Commonweal, June 2007, part 9

The evening program, headed up by Michael and Lenore focused on preparing to go home. We looked at the question, “How do you build on whatever you’ve found here that’s useful?” All of us will be leaving on a psychobiological high—all the tissue in our body has had a chance at rejuvenation.

Michael warned us that the world may seem loud and clangy once we leave the womb of Commonweal, reminding us that it’s easy to underestimate how quiet and open we’ve become. “Prepare to protect yourself from those aspects of the world that can come crashing in.”

He advised that we create a cover story about our week away, something simple like, “It was very relaxing.” Or, “Believe it or not, I had fun at cancer camp,” so we have something easy to say in casual conversation.

I remember Natalie Goldberg’s invaluable advice when I was returning from my first silent meditation retreat: Don’t talk about your experience. Be your experience. Go home and listen deeply to your family. Use your quiet and peacefulness to be there for them. Let them see the changes in you. You don’t have to talk about them.

Michael talked about the inevitable crash that many people experience after a retreat like this. “All of this may seem like a dream,” he said. “Remember, your energy may crash, but the insights you had will not go away. But in order to make your expanded consciousness real, you need to bring in the will. Find a way to take a specific course of action that changes the insight into a new behavior. When you begin to manifest your consciousness, you create space for more insights to arise and you become more fluid in who you are.”

We did a go-round and everyone talked about the first step we hope to take when we get home. Then more, broadly, to talk about what we are bringing home from the week.

He suggested that we write down things that were important for us and that we write down our intentions. For it is through strengthening these intentions with action that we remain open to fresh cycles of intuition and emergence.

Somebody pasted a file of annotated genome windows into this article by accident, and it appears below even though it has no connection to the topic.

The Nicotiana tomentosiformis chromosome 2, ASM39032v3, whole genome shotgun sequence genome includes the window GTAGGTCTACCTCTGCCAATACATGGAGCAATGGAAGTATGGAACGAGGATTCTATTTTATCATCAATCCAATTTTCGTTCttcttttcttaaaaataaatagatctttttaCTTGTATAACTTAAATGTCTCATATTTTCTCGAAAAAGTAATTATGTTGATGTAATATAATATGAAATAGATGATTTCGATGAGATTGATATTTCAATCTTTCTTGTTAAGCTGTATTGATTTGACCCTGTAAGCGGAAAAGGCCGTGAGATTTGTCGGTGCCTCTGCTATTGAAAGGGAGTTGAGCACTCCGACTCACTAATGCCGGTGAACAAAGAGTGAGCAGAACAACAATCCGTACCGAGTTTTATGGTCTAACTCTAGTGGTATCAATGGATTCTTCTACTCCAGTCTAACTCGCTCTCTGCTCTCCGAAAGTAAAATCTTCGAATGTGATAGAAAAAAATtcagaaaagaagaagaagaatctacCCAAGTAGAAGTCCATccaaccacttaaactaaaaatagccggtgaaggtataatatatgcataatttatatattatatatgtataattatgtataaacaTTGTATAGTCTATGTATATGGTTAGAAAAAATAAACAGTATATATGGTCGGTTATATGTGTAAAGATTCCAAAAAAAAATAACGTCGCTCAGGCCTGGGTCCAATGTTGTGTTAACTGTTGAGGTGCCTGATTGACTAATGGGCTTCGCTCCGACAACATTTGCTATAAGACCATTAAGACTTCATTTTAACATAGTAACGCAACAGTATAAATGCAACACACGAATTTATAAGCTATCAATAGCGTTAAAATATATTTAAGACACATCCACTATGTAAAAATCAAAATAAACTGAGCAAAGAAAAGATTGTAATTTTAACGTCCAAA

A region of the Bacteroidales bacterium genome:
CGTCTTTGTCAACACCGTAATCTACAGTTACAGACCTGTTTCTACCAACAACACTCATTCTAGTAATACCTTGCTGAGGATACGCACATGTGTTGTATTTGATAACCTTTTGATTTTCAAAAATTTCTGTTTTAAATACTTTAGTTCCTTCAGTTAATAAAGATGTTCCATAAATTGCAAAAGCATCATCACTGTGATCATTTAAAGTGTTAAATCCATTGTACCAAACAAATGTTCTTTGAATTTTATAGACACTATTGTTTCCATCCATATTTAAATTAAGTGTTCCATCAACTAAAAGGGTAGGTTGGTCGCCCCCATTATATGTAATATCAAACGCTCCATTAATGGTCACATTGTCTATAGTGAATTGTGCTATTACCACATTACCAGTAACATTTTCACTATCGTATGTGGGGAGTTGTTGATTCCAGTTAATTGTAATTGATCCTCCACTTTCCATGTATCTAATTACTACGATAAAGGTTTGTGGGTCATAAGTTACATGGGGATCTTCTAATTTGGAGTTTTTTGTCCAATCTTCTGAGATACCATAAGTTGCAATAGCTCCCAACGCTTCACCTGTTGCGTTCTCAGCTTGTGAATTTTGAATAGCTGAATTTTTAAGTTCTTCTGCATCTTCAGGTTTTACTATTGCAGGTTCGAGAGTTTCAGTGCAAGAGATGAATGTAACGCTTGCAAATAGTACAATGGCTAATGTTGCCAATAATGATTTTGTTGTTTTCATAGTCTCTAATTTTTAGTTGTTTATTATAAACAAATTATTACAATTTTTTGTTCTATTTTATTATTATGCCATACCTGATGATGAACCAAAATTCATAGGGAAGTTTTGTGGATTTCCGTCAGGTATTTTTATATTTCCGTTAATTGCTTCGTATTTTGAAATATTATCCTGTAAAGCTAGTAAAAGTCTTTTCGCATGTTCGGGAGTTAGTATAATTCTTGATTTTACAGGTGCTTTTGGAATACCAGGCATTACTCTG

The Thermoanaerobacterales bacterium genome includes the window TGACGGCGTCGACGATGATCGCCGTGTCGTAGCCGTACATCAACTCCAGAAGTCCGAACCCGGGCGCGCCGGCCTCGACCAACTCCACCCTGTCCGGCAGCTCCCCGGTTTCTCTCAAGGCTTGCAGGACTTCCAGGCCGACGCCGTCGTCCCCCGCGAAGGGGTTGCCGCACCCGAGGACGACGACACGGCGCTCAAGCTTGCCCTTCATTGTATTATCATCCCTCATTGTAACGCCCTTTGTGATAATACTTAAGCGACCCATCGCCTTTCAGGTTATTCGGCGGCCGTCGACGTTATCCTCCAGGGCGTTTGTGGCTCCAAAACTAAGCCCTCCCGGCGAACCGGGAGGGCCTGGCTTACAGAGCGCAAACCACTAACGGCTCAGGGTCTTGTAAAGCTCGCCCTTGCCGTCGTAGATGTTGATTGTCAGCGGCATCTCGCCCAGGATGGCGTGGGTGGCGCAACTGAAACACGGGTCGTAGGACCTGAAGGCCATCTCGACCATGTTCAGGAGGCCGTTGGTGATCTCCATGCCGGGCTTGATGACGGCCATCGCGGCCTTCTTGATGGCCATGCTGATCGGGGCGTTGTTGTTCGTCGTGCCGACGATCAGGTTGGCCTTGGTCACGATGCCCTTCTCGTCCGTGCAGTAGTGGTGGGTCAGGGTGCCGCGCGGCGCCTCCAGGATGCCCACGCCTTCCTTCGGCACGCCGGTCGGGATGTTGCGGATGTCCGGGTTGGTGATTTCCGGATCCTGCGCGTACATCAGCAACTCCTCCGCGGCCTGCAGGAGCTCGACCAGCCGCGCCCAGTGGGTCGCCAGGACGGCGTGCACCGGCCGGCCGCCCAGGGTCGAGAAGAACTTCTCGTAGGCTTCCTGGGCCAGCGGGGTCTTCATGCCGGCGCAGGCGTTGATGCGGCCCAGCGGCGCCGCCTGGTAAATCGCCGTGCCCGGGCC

The end of the retreat

The last morning of the retreat, we met for our last time with Lenore. She had us do what she called, “A Visual Sandtray.” She pulled out a bag with more than a hundred postcards with a wide array of images on them. We spread them out throughout our meeting room. She had us silently walk around and look at them and then pick five or six that spoke to us. We arranged these in front of us in a visual collage. Then in turn we each spoke about the images we chose and what they meant to us.

After each of us spoke, Lenore had us close our eyes. She’d then review the images we each chose, mirroring our own words and ways of describing them. The she said, “Holding these images, I sound the bell for Laura.” Then we’d sit in silence and breathe. Then move on to the next person.

Afterwards, we joined hands in our circle and looked each member of our group in the eye. Then she did something wonderful that I’ve never seen a group leader do. She had us turn and face outwards, still holding hands. She said, “Feel the group at your back as you face back into your own lives.” The she helped us visualize the drive home, our homes, the people we love and all that we were returning to, while still feeling the support and steadiness of the group’s support. It was a beautiful ending.

At our last lunch together, I asked Claire, the cook, if I could bring four perfect peaches home. I thought that would be the best way to give Eli, Lizzy and Karyn a taste of my time away. (And I had to have one more for myself—so I could remember, too).

The night I got home, Eli and Lizzy were sleeping out at Annika and David’s house so Karyn and I had some leisurely time on the couch. I rubbed her feet and mostly listened. Then I said I wanted to give her a gift from the retreat. I blindfolded her, then went into the kitchen and peeled one of the perfect peaches. I cut it into slivers and brought it back into the living room with a damp warm washcloth. I had her open her mouth and fed the slivers to her one at a time, slowly. Then I gave her the washcloth to wash off her lips.

The next day, when the kids came home, I did the same thing with them. I had them sit side by side on our red kitchen chairs, blindfolded and they opened their mouths over and over, like little birds, waiting to be fed.

I’m sure they’ll never forget those peaches. What better way to share my week away?

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